Rough Italian Lessons

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Growing up in a wealthy suburb of Chicago, my friends, siblings, and I have all had access to programs, schools, and really anything a child can want. My dad works hard to provide for my family, my mom is focused on making sure that we have great experiences to learn from, and to enjoy our childhoods. She also makes sure that we have the best education, and constantly brings to our attention different learning tools and supplements so that we can further our learning experience in this ever changing world. They were the perfect and dynamic duo that raised the perfect set of four children, ones that supported each other on the soccer field, have jobs and volunteer, and interact with surprising compatibility. We were always laughing, talking about something that just happened, a joke we just heard, or taking long bike rides through the forest preserves. Now entering my final year of high school, in the town I have spent half of my life, I have to apply to colleges, study hard, fight off senioritis, and another factor, help out my mom and my brothers and sister, all younger than me, as we will be living in a house where one wrong move will send us into a two bedroom apartment, and my dad into an even smaller hotel room, because we have reached the turning point in our family unity. One the would forever change the family dynamic and alter the course of environment that my siblings would grow up in.

My family hasn’t taken a family vacation, to see sights and experience new cultures, since the final two wonderful siblings were added to our family, eleven years ago. With my interest in language in culture, and think logically and make informed decisions, we decided to visit Italy, the main benefactor of genes and tradition in my dad’s side of the family. The plan was to leave dad home to work, travel to Rome, and visit the sights and get a feel for the county for the week, then have dad, who frequented the country quite a bit as a teen and young adult, meet up with us in Tuscany, where we would see the countryside as a family.

A week into our discoveries of quaint towns and happiness in a farmhouse on a mountain in southern Tuscany, when by freak accident, my parents thrust their relationship and our uncertain futures on the line. My dad, who had a loving family, a nice house, and a stable job, even after having been laid off once, and found new work in a different working environment, had thrown away all that he had, that was almost a given to have in our position, so that he could get rushes of adrenaline that could keep him appeased, as though what great happiness he had wasn’t enough. His infidelities, and cruel, emotionally entangling impromptu meetings in plain sight of friends and the whole town, had thrown a hatchet into our perfect family, and the wound was so deep, that it is impossible to heal.

As it was impossible to live in the same vicinity during the immediate aftermath of these shocking events, dad went home to pack up, as it was an agreement between the two to have space to work things out, and it threw the kids into shock. I inherited the ability to keep a cool head in any given situation, so I immediately threw my rescuer gear into hyper-drive. My mom, in the proximal days, was a wreck, and was it was nearly impossible to console her. I took it upon myself, however, to make the most of our trip, as it was likely to be the last that we could take for the foreseeable future. We traveled to Florence, and had the marvelous pizza, spent time in festivals and events around the towns in our area, and had a ball, given the situation. Nighttime would come, and mom would cry herself to sleep, the empty side of the bed a constant reminder of the awful events that tore apart our family. I, along with the help of the kids, kept her occupied and happy during that last week, as it was sure to be the last memory of fun that sat in the minds of the kids.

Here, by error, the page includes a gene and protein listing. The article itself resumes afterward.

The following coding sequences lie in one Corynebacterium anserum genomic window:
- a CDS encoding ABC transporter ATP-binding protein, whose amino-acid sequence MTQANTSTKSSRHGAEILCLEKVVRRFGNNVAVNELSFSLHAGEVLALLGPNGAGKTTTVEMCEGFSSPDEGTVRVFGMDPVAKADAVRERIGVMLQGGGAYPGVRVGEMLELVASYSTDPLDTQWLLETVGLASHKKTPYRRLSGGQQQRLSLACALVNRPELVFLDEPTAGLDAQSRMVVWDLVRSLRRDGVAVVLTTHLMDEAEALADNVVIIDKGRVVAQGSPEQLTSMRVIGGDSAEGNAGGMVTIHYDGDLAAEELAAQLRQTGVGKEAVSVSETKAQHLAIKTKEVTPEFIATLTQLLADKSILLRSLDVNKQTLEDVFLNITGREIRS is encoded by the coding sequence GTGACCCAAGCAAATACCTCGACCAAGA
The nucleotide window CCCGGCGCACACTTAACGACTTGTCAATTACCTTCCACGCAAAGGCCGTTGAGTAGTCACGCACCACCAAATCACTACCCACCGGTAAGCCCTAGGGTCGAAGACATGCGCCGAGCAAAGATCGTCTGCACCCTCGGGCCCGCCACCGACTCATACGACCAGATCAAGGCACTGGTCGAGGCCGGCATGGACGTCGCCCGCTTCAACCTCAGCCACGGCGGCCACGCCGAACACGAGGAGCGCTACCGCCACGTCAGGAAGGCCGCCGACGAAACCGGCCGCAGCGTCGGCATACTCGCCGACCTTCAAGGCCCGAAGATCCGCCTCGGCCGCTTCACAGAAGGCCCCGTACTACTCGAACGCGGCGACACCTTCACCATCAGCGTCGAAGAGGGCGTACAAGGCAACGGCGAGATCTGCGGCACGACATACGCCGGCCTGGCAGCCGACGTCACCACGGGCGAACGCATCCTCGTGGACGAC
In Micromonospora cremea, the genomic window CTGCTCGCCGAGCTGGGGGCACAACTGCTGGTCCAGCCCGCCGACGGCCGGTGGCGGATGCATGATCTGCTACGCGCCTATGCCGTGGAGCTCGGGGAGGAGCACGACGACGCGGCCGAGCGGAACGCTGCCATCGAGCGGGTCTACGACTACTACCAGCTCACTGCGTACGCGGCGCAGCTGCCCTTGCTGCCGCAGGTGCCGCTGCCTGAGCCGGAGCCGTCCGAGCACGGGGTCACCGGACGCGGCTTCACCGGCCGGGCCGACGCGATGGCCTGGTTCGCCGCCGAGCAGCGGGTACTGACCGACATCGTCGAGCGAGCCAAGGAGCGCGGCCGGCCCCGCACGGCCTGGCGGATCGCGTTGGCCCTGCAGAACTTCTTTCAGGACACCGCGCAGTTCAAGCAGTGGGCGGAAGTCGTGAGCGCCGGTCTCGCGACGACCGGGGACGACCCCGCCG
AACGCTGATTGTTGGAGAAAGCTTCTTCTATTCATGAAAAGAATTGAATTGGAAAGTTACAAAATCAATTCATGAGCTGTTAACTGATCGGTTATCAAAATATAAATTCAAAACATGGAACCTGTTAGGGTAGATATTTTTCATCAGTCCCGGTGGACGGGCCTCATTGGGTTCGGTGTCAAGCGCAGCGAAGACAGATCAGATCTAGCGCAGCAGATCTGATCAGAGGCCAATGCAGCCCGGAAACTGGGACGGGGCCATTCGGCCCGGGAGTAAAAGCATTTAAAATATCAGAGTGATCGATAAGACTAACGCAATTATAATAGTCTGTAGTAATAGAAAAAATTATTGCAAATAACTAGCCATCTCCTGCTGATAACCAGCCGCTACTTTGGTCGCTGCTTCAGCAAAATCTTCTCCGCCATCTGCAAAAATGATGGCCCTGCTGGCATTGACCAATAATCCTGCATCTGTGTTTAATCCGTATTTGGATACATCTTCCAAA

We tried to get home a week early, so that damage control could be assessed, and on the plane ride home, separated by 10 rows from the nearest family member, it hit me. From the time that plane touched down on the tarmac, my life would be changed forever. No more would I come home from school and have two smiling, loving parents to greet me, help me with my physics lab, or plan a date for my girlfriend. A wave of heat flushed over me, knowing that the only time I would see my parents, and my family together, was in court and the weekly transfer from Dad to Mom and vice versa, an image that had been so deeply ingrained into my head, Dad and Mom, Mom and Dad, together until the day they die, forever loving, forever joined by the sacred bond they shared together up on that altar in North Carolina.

From that moment forward, I was determined to become a better person, a better student, a better brother, friend, son, and rescuer, because no one should have to experience the pain that rips families apart. I can only grow stronger from this experience, tasting happiness, having it taken away, and now my journey is to build myself and others a happy new life, one that I won’t squander away, like my father. Already, I have learned that nothing is permanent, nothing is a given, and I want to make sure that I provide the best by doing my best, in college, at my job, and until my last breath, because nothing is forever, nothing is guaranteed to last, so we can only make the absolute best with what we’ve got, and forever how long we have it.





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